Apparently you all agreed: This story got the most views from you on www.eeproductcenter.com this week.
Roth also highlighted Gennus' Aviaa video interface. “Digital video is great, unless you've got infrastructure that's already built for analog. Gennum's new HD video interfaces bridges the gap, providing a way to transmit HD video over traditional coax cable,” he said. As a result, this enables surveillance and industrial video applications to upgrade to HD without the added expense of IP video, and without the compromises that compression requires, Roth added.
RF has seen much activity this week and several of our editors identified products in that sector. For starters, href=”http://www.rfdesignline.com”>RF Design Line editor, Janine Love, pointed to Agilent Technologies' SystemVue 2008.12, a new platform for electronic system-level (ESL) design that delivers modeling, design-flow improvements and baseband IP libraries that aim to cut months from physical layer (PHY) design time for high-performance communications algorithms and system architectures in both wireless and aerospace/defense applications.
“SystemVue aims to streamline radio design and make it easier to work on software defined radio solutions, an oft sought after, and challenging, goal. For those working on PHY design, it's worth a closer look,” Love said.
And Planet Analog editor Bill Schweber said that for “its high integration and performance on both transmit and receive ends greatly improving link budget,” Silicon Labs' EZRadioPro family of RF chips deserves a closer look. The line provides extra link budget due to sensitive front end, higher power PA, despite ultra-low-power design, he said. It also includes internal functions, which significantly off-load the companion microcontroller (MCU) and minimize overhead.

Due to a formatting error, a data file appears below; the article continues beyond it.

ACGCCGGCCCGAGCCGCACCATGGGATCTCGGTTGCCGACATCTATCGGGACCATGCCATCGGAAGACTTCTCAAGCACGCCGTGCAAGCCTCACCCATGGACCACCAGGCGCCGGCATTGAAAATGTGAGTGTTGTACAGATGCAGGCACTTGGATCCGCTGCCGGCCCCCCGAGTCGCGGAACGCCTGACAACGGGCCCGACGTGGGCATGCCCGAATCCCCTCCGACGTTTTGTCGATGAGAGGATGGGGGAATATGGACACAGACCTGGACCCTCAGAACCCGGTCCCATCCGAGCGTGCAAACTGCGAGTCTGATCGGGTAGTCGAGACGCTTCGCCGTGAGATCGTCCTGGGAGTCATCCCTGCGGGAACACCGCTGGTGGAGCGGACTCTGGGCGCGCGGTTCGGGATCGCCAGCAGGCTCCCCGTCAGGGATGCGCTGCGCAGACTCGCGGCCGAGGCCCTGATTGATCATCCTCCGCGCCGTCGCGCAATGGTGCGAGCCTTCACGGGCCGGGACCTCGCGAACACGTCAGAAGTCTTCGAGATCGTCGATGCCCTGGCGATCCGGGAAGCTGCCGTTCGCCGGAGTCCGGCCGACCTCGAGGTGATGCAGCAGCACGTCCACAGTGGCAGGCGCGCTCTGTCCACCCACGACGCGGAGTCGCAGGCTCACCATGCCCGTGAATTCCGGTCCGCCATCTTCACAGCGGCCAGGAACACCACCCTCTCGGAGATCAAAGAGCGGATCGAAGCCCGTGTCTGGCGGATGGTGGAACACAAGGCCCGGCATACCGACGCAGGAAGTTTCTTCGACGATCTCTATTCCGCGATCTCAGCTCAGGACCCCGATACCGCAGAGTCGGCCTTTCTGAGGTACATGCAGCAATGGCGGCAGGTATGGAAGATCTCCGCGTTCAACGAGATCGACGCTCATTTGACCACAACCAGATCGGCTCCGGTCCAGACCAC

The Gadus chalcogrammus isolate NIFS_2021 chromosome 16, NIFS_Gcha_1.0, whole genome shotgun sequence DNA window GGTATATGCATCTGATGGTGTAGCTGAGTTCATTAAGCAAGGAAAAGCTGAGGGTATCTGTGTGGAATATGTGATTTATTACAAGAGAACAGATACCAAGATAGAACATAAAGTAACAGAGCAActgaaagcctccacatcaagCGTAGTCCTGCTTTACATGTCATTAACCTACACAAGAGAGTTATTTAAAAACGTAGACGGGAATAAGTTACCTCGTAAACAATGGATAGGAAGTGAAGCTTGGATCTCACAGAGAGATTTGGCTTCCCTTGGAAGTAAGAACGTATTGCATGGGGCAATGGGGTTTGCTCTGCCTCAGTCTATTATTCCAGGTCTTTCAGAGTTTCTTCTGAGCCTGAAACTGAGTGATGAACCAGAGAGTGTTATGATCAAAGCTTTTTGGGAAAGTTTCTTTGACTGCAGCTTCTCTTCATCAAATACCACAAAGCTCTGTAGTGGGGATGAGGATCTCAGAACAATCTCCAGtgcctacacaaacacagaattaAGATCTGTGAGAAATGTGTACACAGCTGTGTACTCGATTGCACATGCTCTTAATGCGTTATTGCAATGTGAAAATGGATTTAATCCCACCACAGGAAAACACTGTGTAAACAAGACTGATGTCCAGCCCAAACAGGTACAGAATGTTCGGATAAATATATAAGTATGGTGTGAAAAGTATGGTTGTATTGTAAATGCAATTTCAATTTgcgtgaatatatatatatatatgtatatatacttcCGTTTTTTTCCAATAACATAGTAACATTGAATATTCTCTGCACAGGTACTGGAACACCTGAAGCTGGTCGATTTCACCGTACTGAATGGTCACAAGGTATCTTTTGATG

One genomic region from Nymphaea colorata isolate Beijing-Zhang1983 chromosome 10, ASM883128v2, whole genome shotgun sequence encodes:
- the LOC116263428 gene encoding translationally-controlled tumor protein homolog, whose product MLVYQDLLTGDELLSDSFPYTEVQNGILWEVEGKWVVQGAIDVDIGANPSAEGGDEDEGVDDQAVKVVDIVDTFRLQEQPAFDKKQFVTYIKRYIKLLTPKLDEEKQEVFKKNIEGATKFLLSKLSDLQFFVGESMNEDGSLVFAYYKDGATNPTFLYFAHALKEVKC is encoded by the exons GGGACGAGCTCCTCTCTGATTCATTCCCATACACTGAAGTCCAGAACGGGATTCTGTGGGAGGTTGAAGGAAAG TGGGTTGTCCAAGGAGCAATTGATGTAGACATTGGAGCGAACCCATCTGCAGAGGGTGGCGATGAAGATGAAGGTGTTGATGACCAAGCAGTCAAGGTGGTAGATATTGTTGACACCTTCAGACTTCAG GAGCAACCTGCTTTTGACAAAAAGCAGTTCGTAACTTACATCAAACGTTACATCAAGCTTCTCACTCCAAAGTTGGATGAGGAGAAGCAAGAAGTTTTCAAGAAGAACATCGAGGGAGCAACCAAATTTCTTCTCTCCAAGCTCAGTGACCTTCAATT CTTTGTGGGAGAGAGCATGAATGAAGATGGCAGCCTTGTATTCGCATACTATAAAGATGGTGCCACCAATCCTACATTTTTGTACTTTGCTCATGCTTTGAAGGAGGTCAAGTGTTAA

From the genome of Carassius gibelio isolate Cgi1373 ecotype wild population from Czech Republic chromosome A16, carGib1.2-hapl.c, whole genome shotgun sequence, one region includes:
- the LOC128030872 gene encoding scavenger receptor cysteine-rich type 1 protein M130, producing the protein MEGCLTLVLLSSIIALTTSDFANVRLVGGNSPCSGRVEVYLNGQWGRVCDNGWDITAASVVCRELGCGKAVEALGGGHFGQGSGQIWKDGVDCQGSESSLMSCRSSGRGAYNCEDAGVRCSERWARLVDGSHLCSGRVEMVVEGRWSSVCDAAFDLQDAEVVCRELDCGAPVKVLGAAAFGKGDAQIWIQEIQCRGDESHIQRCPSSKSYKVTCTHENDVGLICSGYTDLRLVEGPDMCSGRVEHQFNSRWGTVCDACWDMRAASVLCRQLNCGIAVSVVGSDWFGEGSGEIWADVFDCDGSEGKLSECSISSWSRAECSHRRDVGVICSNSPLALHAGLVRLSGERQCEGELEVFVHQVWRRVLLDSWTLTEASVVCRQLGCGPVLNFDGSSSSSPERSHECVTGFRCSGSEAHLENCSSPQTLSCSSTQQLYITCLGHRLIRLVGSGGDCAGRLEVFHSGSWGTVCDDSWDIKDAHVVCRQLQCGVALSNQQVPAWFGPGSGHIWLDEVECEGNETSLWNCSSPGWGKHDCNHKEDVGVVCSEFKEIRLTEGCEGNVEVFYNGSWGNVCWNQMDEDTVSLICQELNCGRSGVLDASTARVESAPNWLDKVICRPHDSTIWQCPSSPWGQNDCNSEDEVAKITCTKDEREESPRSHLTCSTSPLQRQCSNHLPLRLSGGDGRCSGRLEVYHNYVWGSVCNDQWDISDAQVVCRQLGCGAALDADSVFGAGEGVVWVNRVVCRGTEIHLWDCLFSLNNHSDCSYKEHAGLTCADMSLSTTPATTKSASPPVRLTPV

In the RF segment, I think it's hard to ignore Analog Devices' latest announcement. This week, the company rolled out five single-channel RF mixers, one of which covers the widest operating range of 10-MHz to 6000-MHz. Dubbed ADL5801, this mixer is suitable for both transmit and receive signal paths. It achieves 27-dBm IIP3 with 10-dB single sideband noise figure and provides a conversion power gain of 1.5 dB, reducing the need for an additional IF amplifiers.
What is unique to the ADL5801 is an on-chip input power detector that can be used to adjust the mixer bias. This adaptive bias feature allows for optimal high IP3 performance when presented with large unwanted interferers, often referred to as blocking signals. When blockers are no longer present, the ADL5801 automatically switches to a lower power operating mode, which is essential for high-dynamic range applications within satellite communications, wireless base stations, point-to-point radio links, instrumentation, and military equipment.
Embedded.com editor Bernard Cole cited Zarlink's latest chips, which support the synchronous Ethernet (SynchE) protocol. Similar to the IEEE 1588 PTP clocking protocol, SynchE “enables a wide variety of network and Internet-connected devices in both wired and wireless environments to operate in much more real time, and more importantly, deterministic, manner, unlike the more probalistic Ethernet-TCP/IP, which are neither,” he said.
I believe that another product worth noting is RadiSys' latest Pico-ITX board for its size and design. Aimed at handheld and portable equipment, Procelerant PICOZ500 measures 100 mm x 72 mm. What is unique to this system is its I/O scheme: I/O signals are routed to headers rather than connectors. This feature provides a lower profile and gives users application-specific enclosure options, allowing customers to easily add and route I/O via cables.